In contrast, RMG, with 100% of its financing at hand, can move quickly from one project to another.
“One of the keys of our model is funding from SDS,” said RMG chief executive Tim Roth. “They enable us to scale up.”
Roth, whose for-profit firm is now dedicated to providing supportive housing for those with mental and physical disabilities, said he would like to think the project is blazing a trail, but won’t speculate on how easy it would be to replicate the unusual qualities of their team and the serendipitous way it came together.
One of its key relationships was formed in a Hermosa Beach jiu jitsu studio. Roth, at the time a developer of high-end townhomes and single-family homes, found himself sparring with Andy Guy, a supervisor at Homeless Health Care Los Angeles, a Westlake-based nonprofit that provides homeless outreach and case management for supportive housing.
“Trial through combat,” Roth joked. “He knew what I did. He introduced me to what he was doing. They had a crisis. I started looking into it.”
The crisis was an excess of clients eligible for supportive housing with nowhere to house them.
“We have many clients that are sitting with a Section 8 voucher,” said Mark Casanova, executive director of Homeless Health Care, referring to federal housing subsidies. “People have a certificate. They’re ready to find a unit. There aren’t enough units available.”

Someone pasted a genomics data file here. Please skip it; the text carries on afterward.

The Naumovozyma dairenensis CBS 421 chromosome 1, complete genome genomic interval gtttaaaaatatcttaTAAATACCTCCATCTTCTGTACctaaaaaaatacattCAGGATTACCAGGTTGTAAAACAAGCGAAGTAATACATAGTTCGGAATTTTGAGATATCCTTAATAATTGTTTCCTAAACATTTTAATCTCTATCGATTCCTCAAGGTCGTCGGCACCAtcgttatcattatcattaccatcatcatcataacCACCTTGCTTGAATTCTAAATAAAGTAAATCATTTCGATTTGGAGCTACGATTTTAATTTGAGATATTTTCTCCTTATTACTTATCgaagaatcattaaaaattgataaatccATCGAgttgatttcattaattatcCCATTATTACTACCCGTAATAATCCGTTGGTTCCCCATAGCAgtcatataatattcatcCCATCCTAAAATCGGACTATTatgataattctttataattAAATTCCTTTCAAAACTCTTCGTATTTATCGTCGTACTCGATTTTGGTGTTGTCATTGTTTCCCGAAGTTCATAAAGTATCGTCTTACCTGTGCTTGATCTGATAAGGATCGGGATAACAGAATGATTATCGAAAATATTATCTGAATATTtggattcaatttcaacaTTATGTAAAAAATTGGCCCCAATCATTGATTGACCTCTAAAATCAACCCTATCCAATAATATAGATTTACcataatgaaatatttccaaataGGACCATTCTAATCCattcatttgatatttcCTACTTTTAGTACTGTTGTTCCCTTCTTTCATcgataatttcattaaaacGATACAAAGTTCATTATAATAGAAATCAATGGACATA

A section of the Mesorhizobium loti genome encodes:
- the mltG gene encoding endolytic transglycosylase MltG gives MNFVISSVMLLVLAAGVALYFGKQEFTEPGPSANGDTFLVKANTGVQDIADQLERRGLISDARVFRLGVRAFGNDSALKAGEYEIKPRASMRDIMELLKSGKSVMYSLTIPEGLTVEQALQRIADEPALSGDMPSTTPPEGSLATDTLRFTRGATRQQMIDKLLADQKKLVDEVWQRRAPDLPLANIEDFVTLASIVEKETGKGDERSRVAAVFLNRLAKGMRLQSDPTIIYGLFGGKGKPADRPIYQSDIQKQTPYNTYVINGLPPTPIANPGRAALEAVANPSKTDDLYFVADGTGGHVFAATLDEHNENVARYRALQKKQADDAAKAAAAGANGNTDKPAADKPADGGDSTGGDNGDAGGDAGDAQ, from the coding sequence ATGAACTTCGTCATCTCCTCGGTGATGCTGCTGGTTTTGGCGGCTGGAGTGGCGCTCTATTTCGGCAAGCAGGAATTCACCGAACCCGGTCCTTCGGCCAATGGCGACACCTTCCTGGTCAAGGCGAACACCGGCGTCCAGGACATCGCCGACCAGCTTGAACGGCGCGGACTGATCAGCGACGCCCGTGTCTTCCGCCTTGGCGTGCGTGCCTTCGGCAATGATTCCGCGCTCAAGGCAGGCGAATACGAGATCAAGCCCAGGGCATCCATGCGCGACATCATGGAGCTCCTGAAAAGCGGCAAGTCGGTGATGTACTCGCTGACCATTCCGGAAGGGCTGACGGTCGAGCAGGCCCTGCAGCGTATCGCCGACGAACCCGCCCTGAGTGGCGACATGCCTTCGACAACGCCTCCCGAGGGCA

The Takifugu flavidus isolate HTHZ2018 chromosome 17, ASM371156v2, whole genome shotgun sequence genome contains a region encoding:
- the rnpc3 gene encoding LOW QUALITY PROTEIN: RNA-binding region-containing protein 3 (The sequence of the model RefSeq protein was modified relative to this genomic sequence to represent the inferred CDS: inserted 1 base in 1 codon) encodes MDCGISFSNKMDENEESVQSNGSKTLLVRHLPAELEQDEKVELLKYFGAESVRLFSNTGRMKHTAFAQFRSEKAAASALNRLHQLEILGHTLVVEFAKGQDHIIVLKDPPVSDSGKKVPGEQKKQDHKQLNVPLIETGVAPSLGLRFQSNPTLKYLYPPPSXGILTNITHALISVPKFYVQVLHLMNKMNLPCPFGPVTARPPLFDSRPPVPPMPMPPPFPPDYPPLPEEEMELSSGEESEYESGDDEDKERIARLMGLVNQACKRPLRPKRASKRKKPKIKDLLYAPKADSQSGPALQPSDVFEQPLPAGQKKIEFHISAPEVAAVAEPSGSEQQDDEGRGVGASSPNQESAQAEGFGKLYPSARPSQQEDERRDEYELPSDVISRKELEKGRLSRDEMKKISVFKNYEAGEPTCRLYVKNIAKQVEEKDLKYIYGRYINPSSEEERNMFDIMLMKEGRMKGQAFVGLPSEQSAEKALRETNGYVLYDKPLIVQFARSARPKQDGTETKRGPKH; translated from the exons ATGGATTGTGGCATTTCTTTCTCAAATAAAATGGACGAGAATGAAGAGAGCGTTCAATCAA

An executive order signed by President Biden last week changed federal funding rules in a way that could potentially lift thousands of homeless Angelenos off the streets as the coronavirus continues to rage.
Casanova committed Homeless Health Care to provide the clients and case management for any units Roth could produce.
That relationship blended with another Roth was forming with the faith community. He was one of several developers who responded to a request for proposals from a church that was seeking to generate revenue from underused land.
“What made RMG resonate with us is they were saying something that no other developer said to us, that is, we will partner with you 50-50,” said John Cager, pastor of the Ward AME Church near USC.
“If you go through South L.A., you’ll see a lot of churches with developments by their churches or on their properties that have the church’s name, but the issue is the churches often have nothing to do with them or don’t even own them because developers have been coming to the Black community to rob churches since the Eisenhower administration,” Cager said.
The idea blossomed when Cager, who is also president of the Los Angeles Council of Religious Leaders, introduced Roth to other churches.
Now, about half of RMG’s projects are on properties leased from churches that are facing diminished membership but want to retain a connection to their communities, Roth said.